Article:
As I make a new commitment to do the things that I need to do to reach the goals that I have set for myself but have not, for many reasons, achieved, I have to remember those who came before me to do the things they did so that I can do the things I can.

A long sentence, I know, but when you think about it, isn’t that one of the reasons we are interested in genealogy?  We want to know who our people were and want to learn about their accomplishments in the midst of some of the most trying times that humans have had to endure.  Slavery. Jim Crow. Segregation. Racism. Sexism. Intraracism. The list goes on and on but the one thing that is consistent in spite of it all, is the resilience of a race, a people who had to fight for the right to be called human since we touched upon these shores.  Now, of course, not all of us were slaves, but we all were subjected to discrimination in one form or another, regardless of the color of our skin,  except those who could and did pass for whites to have a better life – who made a choice that can be respected because doesn’t everyone have the right to a better life?

I write this with tears in my eyes as I think about all that our forefathers and foremothers endured so that we may one day have a generation of African Americans who can say they made it, the Oprahs, Chris Rocks, Jay-Zs & Beyonces, Michael Jordans, and countless others who have achieved the American dream. But yet, even with these success stories, there are countless others who are just struggling to get money so that they will be able to eat tonight.  There are others still who are trying to figure out ways of how they can keep a roof over their heads and not freeze this winter.  Yes, we do have the first African American President in office but we still have racism in the workplace and everywhere else. Don’t believe me, search the web for articles about people disrespecting the President and his wife, and tell me racism isn’t alive and well.

I promise this post has a point. The point is, there are times I wonder if integration was the promise land as it was painted to be with by thought that, if we could enjoy the same freedoms as our white counterparts, life would be better.  I’m not so sure.  As I study the history of our people during Reconstruction and before the 1950s Civil Rights Movement, I read about the great number of African American entrepreneurs, educators, doctors, lawyers, ministers, and many others who created for themselves a self-sustaining environment that was nurturing and successful.  Schools, banks, libraries, insurance companies, cemeteries (they even wanted us separate after death), and other institutions were created for us by us so that we may have the same services as enjoyed by our counterparts.  There was a strong sense of community and achievement and people fought hard to get the things they needed in order to be successful.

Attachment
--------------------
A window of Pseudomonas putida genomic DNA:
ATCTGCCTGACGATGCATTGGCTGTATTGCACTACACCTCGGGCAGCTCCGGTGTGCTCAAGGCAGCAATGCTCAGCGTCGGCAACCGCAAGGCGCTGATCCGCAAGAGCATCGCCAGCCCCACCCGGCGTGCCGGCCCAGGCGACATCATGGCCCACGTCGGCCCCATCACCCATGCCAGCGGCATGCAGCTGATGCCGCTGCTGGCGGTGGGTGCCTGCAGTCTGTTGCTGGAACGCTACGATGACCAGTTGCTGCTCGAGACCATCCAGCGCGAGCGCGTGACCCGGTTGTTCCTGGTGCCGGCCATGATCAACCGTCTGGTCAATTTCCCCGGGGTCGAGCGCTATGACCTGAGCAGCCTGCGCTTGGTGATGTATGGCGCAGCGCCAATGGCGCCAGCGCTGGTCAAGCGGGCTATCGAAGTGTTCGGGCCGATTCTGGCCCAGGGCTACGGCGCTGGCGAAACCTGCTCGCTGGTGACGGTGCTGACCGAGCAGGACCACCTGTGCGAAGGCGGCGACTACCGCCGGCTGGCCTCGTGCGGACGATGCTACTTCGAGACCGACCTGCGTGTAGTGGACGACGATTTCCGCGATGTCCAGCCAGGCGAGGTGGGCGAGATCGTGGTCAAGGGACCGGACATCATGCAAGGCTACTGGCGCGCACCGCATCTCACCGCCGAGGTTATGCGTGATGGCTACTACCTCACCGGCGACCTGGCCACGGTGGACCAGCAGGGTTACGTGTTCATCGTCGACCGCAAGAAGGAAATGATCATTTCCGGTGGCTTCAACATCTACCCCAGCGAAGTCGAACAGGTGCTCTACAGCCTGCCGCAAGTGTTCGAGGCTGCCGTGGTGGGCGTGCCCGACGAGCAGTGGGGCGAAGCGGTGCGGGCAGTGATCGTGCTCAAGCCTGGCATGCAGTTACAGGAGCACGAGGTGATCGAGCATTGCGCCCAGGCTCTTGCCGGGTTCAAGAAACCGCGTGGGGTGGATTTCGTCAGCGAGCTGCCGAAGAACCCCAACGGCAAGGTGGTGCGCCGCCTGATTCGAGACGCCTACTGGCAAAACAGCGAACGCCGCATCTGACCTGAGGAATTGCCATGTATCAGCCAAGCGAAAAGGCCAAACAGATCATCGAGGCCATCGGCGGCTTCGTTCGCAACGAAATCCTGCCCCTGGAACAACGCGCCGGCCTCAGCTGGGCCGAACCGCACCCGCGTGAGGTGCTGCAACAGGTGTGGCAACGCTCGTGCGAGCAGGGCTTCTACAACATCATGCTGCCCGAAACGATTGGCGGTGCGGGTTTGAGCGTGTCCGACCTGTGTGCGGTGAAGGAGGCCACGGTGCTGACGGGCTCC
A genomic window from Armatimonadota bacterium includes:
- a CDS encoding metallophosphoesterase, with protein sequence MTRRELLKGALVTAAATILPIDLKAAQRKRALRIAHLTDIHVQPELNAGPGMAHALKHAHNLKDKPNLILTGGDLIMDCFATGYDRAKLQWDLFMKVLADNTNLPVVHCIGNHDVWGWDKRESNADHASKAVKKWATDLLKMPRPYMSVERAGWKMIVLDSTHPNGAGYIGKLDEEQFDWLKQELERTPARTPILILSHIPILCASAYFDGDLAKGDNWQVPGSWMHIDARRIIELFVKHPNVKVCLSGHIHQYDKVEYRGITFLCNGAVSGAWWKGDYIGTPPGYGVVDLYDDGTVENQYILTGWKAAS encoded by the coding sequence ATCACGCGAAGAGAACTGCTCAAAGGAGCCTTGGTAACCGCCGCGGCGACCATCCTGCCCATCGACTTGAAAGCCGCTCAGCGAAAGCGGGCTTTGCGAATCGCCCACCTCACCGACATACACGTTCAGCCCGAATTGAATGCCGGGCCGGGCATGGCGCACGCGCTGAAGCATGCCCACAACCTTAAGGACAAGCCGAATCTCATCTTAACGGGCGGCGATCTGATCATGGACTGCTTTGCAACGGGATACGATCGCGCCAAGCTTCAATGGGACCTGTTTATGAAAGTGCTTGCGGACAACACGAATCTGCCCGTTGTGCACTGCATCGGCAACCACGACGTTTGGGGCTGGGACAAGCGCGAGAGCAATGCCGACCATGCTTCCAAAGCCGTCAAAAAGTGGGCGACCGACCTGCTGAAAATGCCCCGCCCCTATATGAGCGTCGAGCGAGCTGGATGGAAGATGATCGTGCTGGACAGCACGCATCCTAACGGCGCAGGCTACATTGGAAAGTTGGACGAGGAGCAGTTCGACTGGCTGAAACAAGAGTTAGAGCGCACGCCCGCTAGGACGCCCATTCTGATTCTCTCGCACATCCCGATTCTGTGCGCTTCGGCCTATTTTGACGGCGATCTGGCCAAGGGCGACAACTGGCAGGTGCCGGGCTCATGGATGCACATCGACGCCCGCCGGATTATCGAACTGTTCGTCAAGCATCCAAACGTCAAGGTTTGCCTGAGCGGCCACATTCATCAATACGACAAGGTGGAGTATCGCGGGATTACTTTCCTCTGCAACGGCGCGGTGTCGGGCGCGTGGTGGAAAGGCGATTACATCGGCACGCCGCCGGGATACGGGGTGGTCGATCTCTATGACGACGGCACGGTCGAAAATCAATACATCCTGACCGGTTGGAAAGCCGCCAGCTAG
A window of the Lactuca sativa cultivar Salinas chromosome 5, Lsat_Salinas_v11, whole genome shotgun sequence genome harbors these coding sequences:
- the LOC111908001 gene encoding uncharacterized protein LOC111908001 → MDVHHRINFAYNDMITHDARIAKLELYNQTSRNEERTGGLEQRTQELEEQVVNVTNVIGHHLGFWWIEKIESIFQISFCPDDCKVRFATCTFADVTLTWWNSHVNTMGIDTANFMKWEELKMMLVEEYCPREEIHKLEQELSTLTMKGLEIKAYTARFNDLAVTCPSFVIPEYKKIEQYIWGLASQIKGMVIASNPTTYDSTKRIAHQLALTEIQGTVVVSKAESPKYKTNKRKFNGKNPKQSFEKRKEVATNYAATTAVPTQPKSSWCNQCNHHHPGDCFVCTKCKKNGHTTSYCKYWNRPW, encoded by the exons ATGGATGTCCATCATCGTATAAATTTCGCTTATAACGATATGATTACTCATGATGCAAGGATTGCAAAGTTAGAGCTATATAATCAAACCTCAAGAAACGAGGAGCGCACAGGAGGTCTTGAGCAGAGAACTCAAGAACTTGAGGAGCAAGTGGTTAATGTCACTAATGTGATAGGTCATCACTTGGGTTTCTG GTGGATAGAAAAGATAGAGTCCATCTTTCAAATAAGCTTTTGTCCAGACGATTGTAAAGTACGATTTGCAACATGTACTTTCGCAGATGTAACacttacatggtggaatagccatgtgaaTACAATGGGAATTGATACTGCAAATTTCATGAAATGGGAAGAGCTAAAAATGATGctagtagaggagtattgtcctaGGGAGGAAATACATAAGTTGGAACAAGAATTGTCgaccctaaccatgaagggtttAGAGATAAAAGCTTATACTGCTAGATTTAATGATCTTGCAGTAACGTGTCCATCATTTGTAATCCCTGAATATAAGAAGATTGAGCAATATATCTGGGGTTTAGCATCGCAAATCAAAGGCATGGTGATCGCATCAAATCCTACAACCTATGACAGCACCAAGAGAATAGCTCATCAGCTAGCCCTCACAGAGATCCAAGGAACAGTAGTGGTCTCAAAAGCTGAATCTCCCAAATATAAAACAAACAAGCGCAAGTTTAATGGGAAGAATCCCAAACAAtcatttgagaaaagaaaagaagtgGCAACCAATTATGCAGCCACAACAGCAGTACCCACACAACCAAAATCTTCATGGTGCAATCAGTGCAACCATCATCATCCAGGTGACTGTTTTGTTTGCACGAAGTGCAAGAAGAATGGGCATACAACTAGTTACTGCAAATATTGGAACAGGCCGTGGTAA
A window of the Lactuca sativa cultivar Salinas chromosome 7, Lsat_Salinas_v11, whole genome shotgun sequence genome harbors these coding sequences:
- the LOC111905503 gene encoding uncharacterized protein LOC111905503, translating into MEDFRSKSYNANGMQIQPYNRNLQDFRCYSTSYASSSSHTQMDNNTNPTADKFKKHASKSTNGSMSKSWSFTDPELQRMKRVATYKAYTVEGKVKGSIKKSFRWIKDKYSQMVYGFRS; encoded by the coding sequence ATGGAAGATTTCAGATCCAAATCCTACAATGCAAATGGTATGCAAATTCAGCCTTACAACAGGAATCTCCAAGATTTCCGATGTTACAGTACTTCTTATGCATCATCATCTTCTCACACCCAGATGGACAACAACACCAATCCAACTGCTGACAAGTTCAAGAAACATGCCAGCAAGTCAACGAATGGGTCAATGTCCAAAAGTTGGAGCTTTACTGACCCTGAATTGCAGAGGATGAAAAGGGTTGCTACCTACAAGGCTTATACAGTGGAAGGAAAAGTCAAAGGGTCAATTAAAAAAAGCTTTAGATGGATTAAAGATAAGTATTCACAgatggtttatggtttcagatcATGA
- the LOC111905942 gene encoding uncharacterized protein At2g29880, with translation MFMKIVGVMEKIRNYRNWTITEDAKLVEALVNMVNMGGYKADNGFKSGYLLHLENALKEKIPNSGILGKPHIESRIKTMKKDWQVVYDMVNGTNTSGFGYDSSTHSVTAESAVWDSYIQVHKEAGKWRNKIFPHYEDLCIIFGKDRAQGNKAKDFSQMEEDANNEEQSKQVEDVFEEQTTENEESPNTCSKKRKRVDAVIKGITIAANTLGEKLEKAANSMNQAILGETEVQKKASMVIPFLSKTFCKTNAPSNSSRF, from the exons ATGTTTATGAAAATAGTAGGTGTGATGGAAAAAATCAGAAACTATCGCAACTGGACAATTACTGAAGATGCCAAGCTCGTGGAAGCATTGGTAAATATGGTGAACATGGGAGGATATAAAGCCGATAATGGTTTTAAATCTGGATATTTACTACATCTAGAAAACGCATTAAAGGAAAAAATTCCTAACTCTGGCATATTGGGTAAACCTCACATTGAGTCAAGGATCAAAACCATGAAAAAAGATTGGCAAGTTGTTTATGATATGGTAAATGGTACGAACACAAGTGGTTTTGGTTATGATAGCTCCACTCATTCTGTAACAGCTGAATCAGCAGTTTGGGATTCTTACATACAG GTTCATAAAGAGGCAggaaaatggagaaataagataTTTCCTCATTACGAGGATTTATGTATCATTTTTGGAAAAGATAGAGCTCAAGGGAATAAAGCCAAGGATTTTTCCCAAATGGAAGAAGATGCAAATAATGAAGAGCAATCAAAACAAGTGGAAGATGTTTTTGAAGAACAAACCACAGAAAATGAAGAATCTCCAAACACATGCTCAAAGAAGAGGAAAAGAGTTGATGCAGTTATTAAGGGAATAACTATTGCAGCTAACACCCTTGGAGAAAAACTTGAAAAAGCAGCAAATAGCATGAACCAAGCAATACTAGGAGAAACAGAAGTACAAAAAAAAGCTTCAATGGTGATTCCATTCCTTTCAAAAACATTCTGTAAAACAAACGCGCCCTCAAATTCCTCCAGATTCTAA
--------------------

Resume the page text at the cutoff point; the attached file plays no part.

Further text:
My question is what happened to that…it seems that after integration, we were so happy to enjoy the ability to go to the white businesses, schools, recreation centers, and other institutions, that we left our own, forcing many of them to go out of business.  Now, many stores and services in our communities, are owned by people of other races. One of the best/worst examples is the beauty supply stores in our neighborhoods that cater to the African American clientele but are more than likely owned by someone of Asian descent.

There’s something wrong with that.  There’s something wrong when we would rather shop at a store owned by someone of a different race; where when we have an African American boss, we give them the blues and second guess their ability to do the job; where, as African Americans sitting around the table in the Administration of a company, are forced to listen to and endure seemingly racist comments, and all we can do is look at the other African American in the room (if there’s one) and put on our masks. 

We owe our forebearers a great deal of thanks for all that they have done so that we can now enjoy the freedoms we have, but I think if they were to come back and walk the earth again, they would look at us today and ask: Is this what I died; took beatings; was bit by dogs and sprayed with water hoses; endured the slash; flew a fighter jet in service a country I loved but didn’t love me; marched with my bloody, sore feet; walked 10 miles to the nearest school through the mud with no shoes; etc. for only for you to now be more concerned about buying the latest fashion than making sure your child had the tools they need to compete in a technological age; running away from the schools that we fought to get your admitted too; killing each other over turf that you don’t even own; walking around with your pants hanging down below your butt?

I know this is a blog about genealogy but what is genealogy without history, aren’t they one in the same, only called a different name? We as a people need to do better. Those who have, need to do what we can for those how do not have.  Those who are teachers, need to teach the stories of the past so that the kids of today will know of the strength that resides within.  All we need to do is care and I think through the caring and with the faith in God that has sustained our people, that we can make the changes necessary for a better community.  I’m off my soapbox now and I promise, the next post with be about genealogy but consider my words.  They were shared for a reason.  Thanks for reading.